Gesture elicitation study on how to opt-in & opt-out from interactions with public displays

IB Rodriguez, Nicolai Marquardt
in Proceedings of the 2017 ACM International Conference on Interactive Surfaces and Spaces, ISS 2017, Conference paper (text)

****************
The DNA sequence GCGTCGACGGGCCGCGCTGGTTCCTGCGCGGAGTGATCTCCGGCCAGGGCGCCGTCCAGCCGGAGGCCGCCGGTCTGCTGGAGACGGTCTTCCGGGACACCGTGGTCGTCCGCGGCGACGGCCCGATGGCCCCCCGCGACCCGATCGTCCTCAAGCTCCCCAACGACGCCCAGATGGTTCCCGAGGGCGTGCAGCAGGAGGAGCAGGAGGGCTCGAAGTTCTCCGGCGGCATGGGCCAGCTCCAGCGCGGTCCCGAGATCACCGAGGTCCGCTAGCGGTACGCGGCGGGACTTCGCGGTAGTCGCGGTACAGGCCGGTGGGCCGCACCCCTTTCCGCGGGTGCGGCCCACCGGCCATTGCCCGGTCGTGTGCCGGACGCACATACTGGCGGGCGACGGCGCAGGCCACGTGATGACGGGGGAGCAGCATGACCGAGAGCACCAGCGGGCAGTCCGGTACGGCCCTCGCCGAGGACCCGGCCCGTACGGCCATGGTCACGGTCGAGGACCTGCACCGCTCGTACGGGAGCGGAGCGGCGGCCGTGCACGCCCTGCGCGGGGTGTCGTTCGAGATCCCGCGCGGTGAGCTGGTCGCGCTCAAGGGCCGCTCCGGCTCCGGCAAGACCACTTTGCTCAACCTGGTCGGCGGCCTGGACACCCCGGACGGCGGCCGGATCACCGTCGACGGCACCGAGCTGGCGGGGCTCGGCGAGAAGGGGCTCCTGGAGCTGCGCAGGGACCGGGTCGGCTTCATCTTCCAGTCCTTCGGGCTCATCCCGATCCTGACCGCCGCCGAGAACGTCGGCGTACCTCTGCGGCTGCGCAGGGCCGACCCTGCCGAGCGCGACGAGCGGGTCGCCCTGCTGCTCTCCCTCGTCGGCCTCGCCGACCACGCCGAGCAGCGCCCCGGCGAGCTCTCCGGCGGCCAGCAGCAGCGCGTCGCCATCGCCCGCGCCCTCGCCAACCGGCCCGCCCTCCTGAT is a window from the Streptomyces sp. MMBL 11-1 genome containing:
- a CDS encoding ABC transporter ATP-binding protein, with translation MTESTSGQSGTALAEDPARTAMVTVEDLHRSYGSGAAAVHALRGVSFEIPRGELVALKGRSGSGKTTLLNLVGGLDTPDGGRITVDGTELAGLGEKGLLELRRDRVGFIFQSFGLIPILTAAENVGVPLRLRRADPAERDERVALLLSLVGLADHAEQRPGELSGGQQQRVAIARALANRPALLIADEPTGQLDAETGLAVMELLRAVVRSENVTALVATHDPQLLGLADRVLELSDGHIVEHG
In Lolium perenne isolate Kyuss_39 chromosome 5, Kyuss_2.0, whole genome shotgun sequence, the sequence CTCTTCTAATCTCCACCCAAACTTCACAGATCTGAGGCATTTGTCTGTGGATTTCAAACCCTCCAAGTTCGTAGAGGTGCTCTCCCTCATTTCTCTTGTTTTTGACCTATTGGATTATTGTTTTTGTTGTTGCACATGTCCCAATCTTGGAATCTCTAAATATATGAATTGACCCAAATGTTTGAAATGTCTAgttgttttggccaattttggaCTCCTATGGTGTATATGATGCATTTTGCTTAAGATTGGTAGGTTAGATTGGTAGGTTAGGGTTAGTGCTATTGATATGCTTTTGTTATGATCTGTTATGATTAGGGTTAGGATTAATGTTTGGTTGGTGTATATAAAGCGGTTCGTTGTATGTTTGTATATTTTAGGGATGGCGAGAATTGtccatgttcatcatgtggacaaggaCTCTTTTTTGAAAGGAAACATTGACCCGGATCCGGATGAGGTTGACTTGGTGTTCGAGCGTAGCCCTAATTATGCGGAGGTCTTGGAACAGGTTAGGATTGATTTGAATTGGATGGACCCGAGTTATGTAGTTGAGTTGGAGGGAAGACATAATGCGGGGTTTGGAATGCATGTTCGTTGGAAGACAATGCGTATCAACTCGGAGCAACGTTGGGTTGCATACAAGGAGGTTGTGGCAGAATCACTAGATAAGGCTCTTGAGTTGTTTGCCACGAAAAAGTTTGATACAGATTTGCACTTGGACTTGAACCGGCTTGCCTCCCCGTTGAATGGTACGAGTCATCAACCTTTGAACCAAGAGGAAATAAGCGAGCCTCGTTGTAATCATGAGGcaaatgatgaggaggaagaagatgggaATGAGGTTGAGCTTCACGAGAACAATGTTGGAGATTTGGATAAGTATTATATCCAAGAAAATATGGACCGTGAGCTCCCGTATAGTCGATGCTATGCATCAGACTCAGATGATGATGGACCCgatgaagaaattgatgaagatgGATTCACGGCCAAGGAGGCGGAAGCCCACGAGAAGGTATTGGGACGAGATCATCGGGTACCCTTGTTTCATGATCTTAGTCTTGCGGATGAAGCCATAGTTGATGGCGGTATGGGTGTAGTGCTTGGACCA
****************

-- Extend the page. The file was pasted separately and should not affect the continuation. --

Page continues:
© 2017 Copyright is held by the owner/author(s). Publication rights licensed to ACM. Public interactive displays with gesture-recognizing cameras enable new forms of interactions. However, often such systems do not yet allow passers-by a choice to engage voluntarily or disengage from an interaction. To address this issue, this paper explores how people could use different kinds of gestures or voice commands to explicitly opt-in or opt-out of interactions with public installations. We report the results of a gesture elicitation study with 16 participants, generating gestures within five gesture-types for both a commercial and entertainment scenario. We present a categorization and themes of the 430 proposed gestures, and agreement scores showing higher consensus for torso gestures and for opting-out with face/head. Furthermore, patterns indicate that participants often chose non-verbal representations of opposing pairs such as 'close and open' when proposing gestures. Quantitative results showed overall preference for hand and arm gestures, and generally a higher acceptance for gestural interaction in the entertainment setting.